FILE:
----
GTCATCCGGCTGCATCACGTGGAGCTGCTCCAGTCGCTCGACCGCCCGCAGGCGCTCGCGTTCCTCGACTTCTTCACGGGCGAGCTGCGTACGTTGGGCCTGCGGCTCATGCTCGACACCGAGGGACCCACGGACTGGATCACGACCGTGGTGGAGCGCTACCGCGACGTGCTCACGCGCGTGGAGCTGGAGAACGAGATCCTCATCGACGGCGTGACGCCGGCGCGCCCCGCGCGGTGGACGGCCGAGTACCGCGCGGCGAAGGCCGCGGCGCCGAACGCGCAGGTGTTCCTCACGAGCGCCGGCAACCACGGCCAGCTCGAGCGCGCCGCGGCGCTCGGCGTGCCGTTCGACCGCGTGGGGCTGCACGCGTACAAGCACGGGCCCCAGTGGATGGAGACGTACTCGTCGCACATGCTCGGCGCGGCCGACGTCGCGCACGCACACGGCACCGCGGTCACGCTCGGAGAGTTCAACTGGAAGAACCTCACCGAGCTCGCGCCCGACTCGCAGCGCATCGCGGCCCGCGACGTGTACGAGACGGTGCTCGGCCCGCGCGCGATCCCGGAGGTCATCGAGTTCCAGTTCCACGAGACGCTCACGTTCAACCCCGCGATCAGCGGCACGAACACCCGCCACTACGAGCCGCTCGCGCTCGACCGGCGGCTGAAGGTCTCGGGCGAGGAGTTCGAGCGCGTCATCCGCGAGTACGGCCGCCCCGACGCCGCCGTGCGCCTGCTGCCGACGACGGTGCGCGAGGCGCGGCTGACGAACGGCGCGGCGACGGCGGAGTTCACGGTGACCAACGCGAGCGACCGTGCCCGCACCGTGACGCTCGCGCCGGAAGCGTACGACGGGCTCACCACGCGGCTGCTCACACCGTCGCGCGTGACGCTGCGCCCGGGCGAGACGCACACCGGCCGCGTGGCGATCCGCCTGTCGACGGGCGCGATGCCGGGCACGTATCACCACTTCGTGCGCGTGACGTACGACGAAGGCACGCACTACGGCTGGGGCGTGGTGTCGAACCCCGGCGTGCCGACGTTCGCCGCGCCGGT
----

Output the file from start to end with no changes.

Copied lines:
GTCATCCGGCTGCATCACGTGGAGCTGCTCCAGTCGCTCGACCGCCCGCAGGCGCTCGCGTTCCTCGACTTCTTCACGGGCGAGCTGCGTACGTTGGGCCTGCGGCTCATGCTCGACACCGAGGGACCCACGGACTGGATCACGACCGTGGTGGAGCGCTACCGCGACGTGCTCACGCGCGTGGAGCTGGAGAACGAGATCCTCATCGACGGCGTGACGCCGGCGCGCCCCGCGCGGTGGACGGCCGAGTACCGCGCGGCGAAGGCCGCGGCGCCGAACGCGCAGGTGTTCCTCACGAGCGCCGGCAACCACGGCCAGCTCGAGCGCGCCGCGGCGCTCGGCGTGCCGTTCGACCGCGTGGGGCTGCACGCGTACAAGCACGGGCCCCAGTGGATGGAGACGTACTCGTCGCACATGCTCGGCGCGGCCGACGTCGCGCACGCACACGGCACCGCGGTCACGCTCGGAGAGTTCAACTGGAAGAACCTCACCGAGCTCGCGCCCGACTCGCAGCGCATCGCGGCCCGCGACGTGTACGAGACGGTGCTCGGCCCGCGCGCGATCCCGGAGGTCATCGAGTTCCAGTTCCACGAGACGCTCACGTTCAACCCCGCGATCAGCGGCACGAACACCCGCCACTACGAGCCGCTCGCGCTCGACCGGCGGCTGAAGGTCTCGGGCGAGGAGTTCGAGCGCGTCATCCGCGAGTACGGCCGCCCCGACGCCGCCGTGCGCCTGCTGCCGACGACGGTGCGCGAGGCGCGGCTGACGAACGGCGCGGCGACGGCGGAGTTCACGGTGACCAACGCGAGCGACCGTGCCCGCACCGTGACGCTCGCGCCGGAAGCGTACGACGGGCTCACCACGCGGCTGCTCACACCGTCGCGCGTGACGCTGCGCCCGGGCGAGACGCACACCGGCCGCGTGGCGATCCGCCTGTCGACGGGCGCGATGCCGGGCACGTATCACCACTTCGTGCGCGTGACGTACGACGAAGGCACGCACTACGGCTGGGGCGTGGTGTCGAACCCCGGCGTGCCGACGTTCGCCGCGCCGGT